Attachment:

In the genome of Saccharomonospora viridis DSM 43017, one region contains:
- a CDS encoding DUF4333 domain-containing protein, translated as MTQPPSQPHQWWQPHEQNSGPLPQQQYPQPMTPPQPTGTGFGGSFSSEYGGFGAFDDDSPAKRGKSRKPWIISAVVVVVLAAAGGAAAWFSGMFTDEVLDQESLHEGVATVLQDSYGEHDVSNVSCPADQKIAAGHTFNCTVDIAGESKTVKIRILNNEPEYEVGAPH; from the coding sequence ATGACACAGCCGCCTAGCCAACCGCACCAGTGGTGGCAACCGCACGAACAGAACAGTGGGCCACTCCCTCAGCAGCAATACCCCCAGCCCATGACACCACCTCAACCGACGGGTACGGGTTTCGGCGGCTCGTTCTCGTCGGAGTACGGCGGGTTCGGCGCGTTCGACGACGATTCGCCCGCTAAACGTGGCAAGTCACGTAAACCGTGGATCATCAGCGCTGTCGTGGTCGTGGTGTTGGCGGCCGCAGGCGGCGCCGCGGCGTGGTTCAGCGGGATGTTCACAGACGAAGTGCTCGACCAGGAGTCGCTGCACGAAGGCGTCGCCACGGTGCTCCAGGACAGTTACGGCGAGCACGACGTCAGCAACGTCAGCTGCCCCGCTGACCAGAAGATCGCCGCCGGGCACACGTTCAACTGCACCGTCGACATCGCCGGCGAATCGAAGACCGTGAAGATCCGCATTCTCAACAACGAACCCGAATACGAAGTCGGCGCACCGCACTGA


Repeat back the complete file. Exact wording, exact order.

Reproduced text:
In the genome of Saccharomonospora viridis DSM 43017, one region contains:
- a CDS encoding DUF4333 domain-containing protein, translated as MTQPPSQPHQWWQPHEQNSGPLPQQQYPQPMTPPQPTGTGFGGSFSSEYGGFGAFDDDSPAKRGKSRKPWIISAVVVVVLAAAGGAAAWFSGMFTDEVLDQESLHEGVATVLQDSYGEHDVSNVSCPADQKIAAGHTFNCTVDIAGESKTVKIRILNNEPEYEVGAPH; from the coding sequence ATGACACAGCCGCCTAGCCAACCGCACCAGTGGTGGCAACCGCACGAACAGAACAGTGGGCCACTCCCTCAGCAGCAATACCCCCAGCCCATGACACCACCTCAACCGACGGGTACGGGTTTCGGCGGCTCGTTCTCGTCGGAGTACGGCGGGTTCGGCGCGTTCGACGACGATTCGCCCGCTAAACGTGGCAAGTCACGTAAACCGTGGATCATCAGCGCTGTCGTGGTCGTGGTGTTGGCGGCCGCAGGCGGCGCCGCGGCGTGGTTCAGCGGGATGTTCACAGACGAAGTGCTCGACCAGGAGTCGCTGCACGAAGGCGTCGCCACGGTGCTCCAGGACAGTTACGGCGAGCACGACGTCAGCAACGTCAGCTGCCCCGCTGACCAGAAGATCGCCGCCGGGCACACGTTCAACTGCACCGTCGACATCGCCGGCGAATCGAAGACCGTGAAGATCCGCATTCTCAACAACGAACCCGAATACGAAGTCGGCGCACCGCACTGA